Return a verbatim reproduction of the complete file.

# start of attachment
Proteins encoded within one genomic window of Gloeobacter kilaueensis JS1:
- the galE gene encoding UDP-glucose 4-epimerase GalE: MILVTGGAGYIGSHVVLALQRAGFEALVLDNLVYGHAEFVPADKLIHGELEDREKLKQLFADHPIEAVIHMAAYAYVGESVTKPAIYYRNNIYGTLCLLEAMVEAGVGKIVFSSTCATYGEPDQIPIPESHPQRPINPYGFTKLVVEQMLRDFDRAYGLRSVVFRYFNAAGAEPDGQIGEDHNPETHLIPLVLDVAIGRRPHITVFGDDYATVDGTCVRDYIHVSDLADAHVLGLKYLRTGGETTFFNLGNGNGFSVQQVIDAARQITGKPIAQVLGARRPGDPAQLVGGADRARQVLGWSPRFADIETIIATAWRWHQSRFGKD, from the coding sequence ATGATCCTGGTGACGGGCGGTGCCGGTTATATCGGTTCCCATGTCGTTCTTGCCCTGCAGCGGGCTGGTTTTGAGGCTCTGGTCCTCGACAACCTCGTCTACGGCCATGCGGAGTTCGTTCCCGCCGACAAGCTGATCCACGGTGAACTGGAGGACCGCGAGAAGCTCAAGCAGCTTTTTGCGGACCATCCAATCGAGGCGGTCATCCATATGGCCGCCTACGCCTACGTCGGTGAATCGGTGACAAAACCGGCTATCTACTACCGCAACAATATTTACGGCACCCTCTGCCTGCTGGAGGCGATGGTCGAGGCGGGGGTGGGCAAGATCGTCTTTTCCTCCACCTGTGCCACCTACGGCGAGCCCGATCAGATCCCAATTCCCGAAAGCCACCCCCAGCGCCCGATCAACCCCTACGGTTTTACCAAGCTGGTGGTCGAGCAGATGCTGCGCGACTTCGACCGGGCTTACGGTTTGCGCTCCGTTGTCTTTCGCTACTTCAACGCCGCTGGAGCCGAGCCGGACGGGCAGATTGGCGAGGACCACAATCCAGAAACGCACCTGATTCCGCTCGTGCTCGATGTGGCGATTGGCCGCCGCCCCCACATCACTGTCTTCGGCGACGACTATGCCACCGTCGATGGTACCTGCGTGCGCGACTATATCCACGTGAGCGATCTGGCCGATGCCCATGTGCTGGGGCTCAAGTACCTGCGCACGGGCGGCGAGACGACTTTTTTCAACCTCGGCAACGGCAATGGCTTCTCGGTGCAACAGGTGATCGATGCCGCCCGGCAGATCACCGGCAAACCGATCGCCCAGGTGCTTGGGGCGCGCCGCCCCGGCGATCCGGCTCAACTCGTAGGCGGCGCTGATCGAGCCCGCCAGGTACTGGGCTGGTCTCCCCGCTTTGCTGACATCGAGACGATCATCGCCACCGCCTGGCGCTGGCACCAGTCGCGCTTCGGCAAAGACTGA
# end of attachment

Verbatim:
Proteins encoded within one genomic window of Gloeobacter kilaueensis JS1:
- the galE gene encoding UDP-glucose 4-epimerase GalE: MILVTGGAGYIGSHVVLALQRAGFEALVLDNLVYGHAEFVPADKLIHGELEDREKLKQLFADHPIEAVIHMAAYAYVGESVTKPAIYYRNNIYGTLCLLEAMVEAGVGKIVFSSTCATYGEPDQIPIPESHPQRPINPYGFTKLVVEQMLRDFDRAYGLRSVVFRYFNAAGAEPDGQIGEDHNPETHLIPLVLDVAIGRRPHITVFGDDYATVDGTCVRDYIHVSDLADAHVLGLKYLRTGGETTFFNLGNGNGFSVQQVIDAARQITGKPIAQVLGARRPGDPAQLVGGADRARQVLGWSPRFADIETIIATAWRWHQSRFGKD, from the coding sequence ATGATCCTGGTGACGGGCGGTGCCGGTTATATCGGTTCCCATGTCGTTCTTGCCCTGCAGCGGGCTGGTTTTGAGGCTCTGGTCCTCGACAACCTCGTCTACGGCCATGCGGAGTTCGTTCCCGCCGACAAGCTGATCCACGGTGAACTGGAGGACCGCGAGAAGCTCAAGCAGCTTTTTGCGGACCATCCAATCGAGGCGGTCATCCATATGGCCGCCTACGCCTACGTCGGTGAATCGGTGACAAAACCGGCTATCTACTACCGCAACAATATTTACGGCACCCTCTGCCTGCTGGAGGCGATGGTCGAGGCGGGGGTGGGCAAGATCGTCTTTTCCTCCACCTGTGCCACCTACGGCGAGCCCGATCAGATCCCAATTCCCGAAAGCCACCCCCAGCGCCCGATCAACCCCTACGGTTTTACCAAGCTGGTGGTCGAGCAGATGCTGCGCGACTTCGACCGGGCTTACGGTTTGCGCTCCGTTGTCTTTCGCTACTTCAACGCCGCTGGAGCCGAGCCGGACGGGCAGATTGGCGAGGACCACAATCCAGAAACGCACCTGATTCCGCTCGTGCTCGATGTGGCGATTGGCCGCCGCCCCCACATCACTGTCTTCGGCGACGACTATGCCACCGTCGATGGTACCTGCGTGCGCGACTATATCCACGTGAGCGATCTGGCCGATGCCCATGTGCTGGGGCTCAAGTACCTGCGCACGGGCGGCGAGACGACTTTTTTCAACCTCGGCAACGGCAATGGCTTCTCGGTGCAACAGGTGATCGATGCCGCCCGGCAGATCACCGGCAAACCGATCGCCCAGGTGCTTGGGGCGCGCCGCCCCGGCGATCCGGCTCAACTCGTAGGCGGCGCTGATCGAGCCCGCCAGGTACTGGGCTGGTCTCCCCGCTTTGCTGACATCGAGACGATCATCGCCACCGCCTGGCGCTGGCACCAGTCGCGCTTCGGCAAAGACTGA